Chapter 4: Making Decisions
1. Every decision you make in a computer program involves evaluating a Boolean expression. ANS: T PTS: 1 REF: 122
2. In any Boolean expression, the two values compared can be either variables or constants. ANS: T PTS: 1 REF: 126
3. Any decision can be made using combinations of just two types of comparisons: equal and not equal. ANS: F PTS: 1 REF: 127
4. Most programming languages allow you to ask two or more questions in a single comparison. ANS: T PTS: 1 REF: 134
5. A short-circuit evaluation is where each part of an expression is evaluated only as far as necessary to
determine whether the entire expression is true or false. ANS: T PTS: 1 REF: 135
6. When you need to satisfy two or more criteria to initiate an event in a program, you must make sure
that the second decision is made entirely independently of the first decision. ANS: F PTS: 1 REF: 136
7. Besides AND and OR operators, most languages support a NOT operator. ANS: T PTS: 1 REF: 147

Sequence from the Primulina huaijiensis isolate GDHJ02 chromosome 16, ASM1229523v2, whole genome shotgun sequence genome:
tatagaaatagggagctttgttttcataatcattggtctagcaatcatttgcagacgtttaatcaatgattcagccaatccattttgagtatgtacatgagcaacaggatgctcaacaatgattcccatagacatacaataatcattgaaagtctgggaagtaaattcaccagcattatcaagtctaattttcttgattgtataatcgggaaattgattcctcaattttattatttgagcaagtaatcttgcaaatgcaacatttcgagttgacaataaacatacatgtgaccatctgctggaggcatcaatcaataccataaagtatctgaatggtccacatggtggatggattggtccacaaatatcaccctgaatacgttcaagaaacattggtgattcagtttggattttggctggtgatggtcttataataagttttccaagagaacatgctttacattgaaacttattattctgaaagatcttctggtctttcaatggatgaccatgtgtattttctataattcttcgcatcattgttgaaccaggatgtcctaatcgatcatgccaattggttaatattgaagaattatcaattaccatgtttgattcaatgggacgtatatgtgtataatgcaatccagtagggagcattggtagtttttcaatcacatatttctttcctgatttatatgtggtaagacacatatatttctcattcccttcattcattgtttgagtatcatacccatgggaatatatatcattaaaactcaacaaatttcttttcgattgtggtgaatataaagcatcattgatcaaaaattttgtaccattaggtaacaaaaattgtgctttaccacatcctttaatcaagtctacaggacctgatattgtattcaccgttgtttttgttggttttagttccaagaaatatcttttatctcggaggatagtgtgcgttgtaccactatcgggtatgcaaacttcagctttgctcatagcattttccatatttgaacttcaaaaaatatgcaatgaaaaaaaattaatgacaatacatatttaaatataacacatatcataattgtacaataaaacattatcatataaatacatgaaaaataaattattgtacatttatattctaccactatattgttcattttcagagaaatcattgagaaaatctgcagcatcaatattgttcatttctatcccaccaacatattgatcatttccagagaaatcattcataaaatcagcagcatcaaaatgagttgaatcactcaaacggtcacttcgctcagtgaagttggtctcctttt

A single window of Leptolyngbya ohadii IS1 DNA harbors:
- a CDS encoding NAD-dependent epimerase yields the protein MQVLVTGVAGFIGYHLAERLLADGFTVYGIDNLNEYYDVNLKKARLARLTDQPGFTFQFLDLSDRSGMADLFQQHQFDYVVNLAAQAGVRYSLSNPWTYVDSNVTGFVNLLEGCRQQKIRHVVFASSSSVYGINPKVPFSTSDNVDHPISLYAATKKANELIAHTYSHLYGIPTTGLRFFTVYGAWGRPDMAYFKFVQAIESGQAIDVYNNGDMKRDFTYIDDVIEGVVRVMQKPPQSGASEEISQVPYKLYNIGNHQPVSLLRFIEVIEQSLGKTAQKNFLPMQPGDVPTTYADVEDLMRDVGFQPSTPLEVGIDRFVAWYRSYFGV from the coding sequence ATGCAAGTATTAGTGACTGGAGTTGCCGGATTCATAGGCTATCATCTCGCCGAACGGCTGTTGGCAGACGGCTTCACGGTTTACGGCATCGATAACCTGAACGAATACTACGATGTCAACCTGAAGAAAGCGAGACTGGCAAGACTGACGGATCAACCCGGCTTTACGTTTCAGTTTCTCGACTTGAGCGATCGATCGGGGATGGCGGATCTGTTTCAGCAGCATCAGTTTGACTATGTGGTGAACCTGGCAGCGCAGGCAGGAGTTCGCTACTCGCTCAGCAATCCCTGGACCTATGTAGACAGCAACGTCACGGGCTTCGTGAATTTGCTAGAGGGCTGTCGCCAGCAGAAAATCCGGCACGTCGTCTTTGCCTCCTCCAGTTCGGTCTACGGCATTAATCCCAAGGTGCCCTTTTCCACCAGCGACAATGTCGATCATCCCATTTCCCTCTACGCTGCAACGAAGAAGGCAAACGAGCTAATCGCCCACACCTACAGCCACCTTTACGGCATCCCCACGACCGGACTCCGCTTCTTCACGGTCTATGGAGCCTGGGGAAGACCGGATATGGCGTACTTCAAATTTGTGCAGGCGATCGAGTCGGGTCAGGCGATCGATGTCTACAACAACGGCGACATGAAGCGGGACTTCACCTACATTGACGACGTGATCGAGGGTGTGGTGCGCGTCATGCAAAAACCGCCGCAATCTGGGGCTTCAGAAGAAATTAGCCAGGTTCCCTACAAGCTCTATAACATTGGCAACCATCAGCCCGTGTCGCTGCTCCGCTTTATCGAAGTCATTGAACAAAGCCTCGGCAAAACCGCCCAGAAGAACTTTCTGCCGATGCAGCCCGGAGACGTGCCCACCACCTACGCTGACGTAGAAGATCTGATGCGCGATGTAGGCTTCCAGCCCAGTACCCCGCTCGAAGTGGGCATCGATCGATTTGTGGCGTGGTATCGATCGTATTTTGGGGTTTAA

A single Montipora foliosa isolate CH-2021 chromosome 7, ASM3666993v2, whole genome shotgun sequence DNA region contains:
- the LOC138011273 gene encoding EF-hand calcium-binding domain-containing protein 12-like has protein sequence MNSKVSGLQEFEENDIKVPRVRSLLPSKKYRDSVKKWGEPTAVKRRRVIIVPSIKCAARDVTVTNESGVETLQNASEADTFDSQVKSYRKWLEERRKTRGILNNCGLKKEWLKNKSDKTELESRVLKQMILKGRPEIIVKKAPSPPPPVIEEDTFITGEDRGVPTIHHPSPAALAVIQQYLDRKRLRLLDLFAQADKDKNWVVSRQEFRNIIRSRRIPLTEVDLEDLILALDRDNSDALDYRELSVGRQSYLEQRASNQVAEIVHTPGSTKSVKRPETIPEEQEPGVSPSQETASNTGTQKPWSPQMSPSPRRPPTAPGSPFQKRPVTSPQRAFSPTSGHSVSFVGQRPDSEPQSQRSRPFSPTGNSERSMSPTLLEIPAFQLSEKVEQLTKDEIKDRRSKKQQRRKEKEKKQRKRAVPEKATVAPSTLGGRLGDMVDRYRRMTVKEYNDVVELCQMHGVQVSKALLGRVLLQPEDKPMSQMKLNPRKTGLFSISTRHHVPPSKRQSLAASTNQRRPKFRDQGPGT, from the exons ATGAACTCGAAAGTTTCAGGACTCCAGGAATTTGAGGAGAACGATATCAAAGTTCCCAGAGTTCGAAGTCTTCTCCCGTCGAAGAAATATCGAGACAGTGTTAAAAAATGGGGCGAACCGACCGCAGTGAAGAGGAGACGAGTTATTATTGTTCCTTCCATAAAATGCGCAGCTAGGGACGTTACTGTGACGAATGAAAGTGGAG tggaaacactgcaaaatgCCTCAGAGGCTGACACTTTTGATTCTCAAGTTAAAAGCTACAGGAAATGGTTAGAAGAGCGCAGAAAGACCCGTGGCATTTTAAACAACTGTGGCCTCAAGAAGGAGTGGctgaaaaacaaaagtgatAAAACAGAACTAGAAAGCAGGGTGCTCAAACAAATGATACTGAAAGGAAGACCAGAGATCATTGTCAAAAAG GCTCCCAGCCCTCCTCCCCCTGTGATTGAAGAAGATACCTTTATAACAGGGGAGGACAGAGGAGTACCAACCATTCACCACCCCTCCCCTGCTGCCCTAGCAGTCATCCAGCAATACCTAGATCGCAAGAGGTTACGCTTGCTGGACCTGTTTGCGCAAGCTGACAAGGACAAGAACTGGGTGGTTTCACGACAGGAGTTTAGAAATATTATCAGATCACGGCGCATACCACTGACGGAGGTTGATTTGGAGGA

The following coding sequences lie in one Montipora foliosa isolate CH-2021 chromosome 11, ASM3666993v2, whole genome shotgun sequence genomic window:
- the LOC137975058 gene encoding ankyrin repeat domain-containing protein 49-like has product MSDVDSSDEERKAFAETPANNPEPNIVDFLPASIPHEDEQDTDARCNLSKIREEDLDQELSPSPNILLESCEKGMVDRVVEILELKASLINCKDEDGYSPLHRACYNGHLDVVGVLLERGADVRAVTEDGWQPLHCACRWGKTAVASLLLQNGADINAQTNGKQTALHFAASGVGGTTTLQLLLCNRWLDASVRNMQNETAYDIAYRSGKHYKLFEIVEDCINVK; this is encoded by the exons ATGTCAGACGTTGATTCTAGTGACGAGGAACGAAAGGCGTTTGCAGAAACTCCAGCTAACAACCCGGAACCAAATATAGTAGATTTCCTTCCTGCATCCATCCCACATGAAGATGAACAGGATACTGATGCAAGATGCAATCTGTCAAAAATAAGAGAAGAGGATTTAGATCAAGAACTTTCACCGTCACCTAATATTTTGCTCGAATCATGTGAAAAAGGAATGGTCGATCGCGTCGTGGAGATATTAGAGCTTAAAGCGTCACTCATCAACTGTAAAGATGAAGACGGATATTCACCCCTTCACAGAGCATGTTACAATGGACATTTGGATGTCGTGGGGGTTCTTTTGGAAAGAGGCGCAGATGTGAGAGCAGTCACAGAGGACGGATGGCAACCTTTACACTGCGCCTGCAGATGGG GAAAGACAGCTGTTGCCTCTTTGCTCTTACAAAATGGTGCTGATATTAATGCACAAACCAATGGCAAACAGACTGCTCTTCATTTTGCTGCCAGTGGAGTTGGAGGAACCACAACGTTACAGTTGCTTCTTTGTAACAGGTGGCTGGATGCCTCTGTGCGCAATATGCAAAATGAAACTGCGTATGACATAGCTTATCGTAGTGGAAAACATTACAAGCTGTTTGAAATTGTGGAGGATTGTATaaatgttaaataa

8. Most programming languages limit the number of AND and OR operators in an expression. ANS: F PTS: 1 REF: 154
9. When you combine AND and OR operators, the OR operators take precedence, meaning their Boolean
values are evaluated first. ANS: F PTS: 1 REF: 154
10. You can use parentheses to override the default order of operations. ANS: T PTS: 1 REF: 156
1. A selection with an action that is associated with each of two possible outcomes is known as a(n) ____
ANS: B PTS: 1 REF: 122
2. The keyword that is NOT included in a single-alternative selection is ____.
3. Boolean expressions are named after ____.
4. ____ operators require two operands.
5. The ____ sign means “greater than.”
ANS: D PTS: 1 REF: 126
6. Usually, ____ variables are not considered to be equal unless they are identical.
7. When you ask multiple questions before an outcome is determined, you create a ____ condition.
8. A(n) ____ decision is a decision in which two conditions must be true for an action to take place.